The Kiht’han house takes advantage of flood prevention measures by incorporating them into its design
Spotted: The US firm Bates Masi Architects has created a home that embraces its natural setting and is protected during periodic flooding. The Kiht’han house is elevated from the ground and fitted with lower-level screens that ensure the house is protected. It sits on a one-acre property in Sagaponack, a seaside village in Long Island, straddling agrarian and coastal landscapes.
The property is broken into a series of vertical volumes placed at different angles and connected by glass-enclosed bridges. The bridges allow occupants to appreciate the dramatic spaces, whether they are flooded in wet periods, or interconnected by flows of native plantings in the dryer periods. The orientation of each volume is influenced by how the interior is used and the desire for views of the natural landscapes. Moreover, maximum privacy is given, as four guest rooms are separated from the main living areas and a master suite. Other amenities of the house include a laundry/mudroom, a family room, and a pool house that adjoins a swimming pool.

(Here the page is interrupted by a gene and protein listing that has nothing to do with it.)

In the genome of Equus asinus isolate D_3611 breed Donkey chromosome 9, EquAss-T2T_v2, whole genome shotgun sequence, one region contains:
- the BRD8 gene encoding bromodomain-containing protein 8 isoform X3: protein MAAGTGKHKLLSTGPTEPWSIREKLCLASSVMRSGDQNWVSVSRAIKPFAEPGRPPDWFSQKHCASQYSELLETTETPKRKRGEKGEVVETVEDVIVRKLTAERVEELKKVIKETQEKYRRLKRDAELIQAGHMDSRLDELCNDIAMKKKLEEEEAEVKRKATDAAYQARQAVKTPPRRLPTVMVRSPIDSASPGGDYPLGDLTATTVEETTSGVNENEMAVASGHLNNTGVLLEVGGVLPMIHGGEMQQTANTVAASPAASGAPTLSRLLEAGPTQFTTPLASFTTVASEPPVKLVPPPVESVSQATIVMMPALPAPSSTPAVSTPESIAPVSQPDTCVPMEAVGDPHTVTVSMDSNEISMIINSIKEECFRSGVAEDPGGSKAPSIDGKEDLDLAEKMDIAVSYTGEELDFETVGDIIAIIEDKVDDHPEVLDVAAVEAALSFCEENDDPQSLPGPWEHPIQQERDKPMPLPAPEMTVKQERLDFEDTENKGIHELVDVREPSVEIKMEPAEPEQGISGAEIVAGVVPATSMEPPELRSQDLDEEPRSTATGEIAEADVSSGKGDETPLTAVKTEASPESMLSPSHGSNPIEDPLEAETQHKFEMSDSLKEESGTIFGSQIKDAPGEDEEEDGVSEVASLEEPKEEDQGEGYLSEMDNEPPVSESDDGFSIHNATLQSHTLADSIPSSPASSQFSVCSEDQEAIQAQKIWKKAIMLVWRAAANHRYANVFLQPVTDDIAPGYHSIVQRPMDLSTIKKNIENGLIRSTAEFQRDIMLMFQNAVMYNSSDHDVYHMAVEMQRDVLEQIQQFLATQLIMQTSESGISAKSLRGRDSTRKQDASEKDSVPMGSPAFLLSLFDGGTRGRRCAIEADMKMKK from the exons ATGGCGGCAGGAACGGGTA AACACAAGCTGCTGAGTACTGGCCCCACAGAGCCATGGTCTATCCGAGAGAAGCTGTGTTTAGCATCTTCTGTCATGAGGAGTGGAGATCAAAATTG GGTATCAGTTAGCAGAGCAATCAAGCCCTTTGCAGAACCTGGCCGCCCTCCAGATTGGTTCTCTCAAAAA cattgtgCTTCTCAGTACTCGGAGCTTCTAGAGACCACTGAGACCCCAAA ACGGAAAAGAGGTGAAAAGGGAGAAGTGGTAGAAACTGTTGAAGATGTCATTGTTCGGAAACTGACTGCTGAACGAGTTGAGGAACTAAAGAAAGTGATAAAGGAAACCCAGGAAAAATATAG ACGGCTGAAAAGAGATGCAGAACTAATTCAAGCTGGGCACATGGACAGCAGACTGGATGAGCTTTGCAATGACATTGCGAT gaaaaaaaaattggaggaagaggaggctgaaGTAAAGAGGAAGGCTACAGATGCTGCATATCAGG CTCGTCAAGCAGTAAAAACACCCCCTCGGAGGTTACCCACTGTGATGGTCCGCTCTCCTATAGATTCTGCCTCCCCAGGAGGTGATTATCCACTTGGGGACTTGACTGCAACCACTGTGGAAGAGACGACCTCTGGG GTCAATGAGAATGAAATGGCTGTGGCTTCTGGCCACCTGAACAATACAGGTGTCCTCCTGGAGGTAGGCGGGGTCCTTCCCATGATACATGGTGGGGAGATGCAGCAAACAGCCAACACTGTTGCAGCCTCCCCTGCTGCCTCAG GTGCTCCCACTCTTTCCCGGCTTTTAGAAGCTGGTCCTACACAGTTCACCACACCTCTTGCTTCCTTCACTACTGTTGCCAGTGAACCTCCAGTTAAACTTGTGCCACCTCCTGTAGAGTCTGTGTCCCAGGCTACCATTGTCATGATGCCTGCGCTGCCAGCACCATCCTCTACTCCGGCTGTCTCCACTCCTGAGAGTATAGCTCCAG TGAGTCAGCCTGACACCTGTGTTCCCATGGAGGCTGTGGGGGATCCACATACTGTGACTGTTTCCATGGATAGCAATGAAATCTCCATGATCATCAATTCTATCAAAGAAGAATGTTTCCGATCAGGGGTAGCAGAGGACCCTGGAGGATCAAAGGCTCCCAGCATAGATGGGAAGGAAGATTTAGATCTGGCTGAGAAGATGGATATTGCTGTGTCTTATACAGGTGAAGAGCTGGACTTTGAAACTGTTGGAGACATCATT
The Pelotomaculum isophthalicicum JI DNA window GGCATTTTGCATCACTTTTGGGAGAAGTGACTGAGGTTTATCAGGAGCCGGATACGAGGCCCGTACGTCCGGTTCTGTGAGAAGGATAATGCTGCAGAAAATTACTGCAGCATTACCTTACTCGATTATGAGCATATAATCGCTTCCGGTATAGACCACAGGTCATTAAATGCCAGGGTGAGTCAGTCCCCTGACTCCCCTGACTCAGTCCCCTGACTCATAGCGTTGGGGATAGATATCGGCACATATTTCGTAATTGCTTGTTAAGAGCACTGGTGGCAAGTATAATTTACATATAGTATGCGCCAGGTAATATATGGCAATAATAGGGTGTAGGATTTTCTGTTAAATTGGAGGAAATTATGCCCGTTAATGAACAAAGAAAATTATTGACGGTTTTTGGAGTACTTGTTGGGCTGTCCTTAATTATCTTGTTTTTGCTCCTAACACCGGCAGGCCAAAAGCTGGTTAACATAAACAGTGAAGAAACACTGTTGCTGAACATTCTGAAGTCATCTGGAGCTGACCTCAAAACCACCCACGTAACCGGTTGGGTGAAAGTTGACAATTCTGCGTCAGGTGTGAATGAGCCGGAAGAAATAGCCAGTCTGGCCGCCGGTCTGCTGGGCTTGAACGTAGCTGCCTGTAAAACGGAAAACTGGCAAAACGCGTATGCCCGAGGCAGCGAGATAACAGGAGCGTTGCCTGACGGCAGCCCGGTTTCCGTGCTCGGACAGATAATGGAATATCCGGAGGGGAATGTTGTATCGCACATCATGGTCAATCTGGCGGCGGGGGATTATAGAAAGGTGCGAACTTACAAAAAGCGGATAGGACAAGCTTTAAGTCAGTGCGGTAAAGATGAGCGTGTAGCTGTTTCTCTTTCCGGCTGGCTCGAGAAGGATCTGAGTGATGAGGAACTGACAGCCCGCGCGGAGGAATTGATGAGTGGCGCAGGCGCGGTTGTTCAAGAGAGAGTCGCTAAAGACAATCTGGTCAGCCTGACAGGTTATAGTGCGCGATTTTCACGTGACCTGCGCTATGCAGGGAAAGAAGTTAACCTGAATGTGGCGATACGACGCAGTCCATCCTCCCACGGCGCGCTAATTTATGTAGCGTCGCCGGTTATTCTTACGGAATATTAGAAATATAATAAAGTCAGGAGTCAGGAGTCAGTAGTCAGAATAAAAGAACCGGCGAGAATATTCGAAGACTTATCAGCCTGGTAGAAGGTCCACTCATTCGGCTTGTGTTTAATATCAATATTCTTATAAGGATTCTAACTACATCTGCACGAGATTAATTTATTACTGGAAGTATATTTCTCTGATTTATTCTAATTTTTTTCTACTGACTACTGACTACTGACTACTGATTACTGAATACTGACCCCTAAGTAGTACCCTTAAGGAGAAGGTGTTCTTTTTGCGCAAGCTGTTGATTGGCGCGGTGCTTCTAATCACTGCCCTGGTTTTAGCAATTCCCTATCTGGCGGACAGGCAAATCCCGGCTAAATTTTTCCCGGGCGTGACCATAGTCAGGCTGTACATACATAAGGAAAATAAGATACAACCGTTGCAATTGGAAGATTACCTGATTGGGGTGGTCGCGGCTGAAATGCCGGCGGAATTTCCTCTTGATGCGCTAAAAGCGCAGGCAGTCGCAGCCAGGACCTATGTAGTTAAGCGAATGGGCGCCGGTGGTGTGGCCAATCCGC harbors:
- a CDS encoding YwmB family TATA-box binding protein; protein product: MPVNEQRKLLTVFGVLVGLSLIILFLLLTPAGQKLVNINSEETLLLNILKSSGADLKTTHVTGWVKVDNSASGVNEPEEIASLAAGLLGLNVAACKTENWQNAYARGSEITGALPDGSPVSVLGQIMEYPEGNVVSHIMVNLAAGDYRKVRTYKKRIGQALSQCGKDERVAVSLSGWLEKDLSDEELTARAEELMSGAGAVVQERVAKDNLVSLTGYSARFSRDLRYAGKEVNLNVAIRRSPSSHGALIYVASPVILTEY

The house expresses a seamless connection between the exterior and interior, as the boards and battens design that allows water to flow under the house is carried inside. The horizontal datum lines are displayed onto the interior walls by means of material transitions for interior finishes and wall claddings. Furthermore, the home is fitted with earthy finishes and contemporary furnishings. Owing to large windows and sliding doors, communal spaces have the flexibility of providing indoor-outdoor living.
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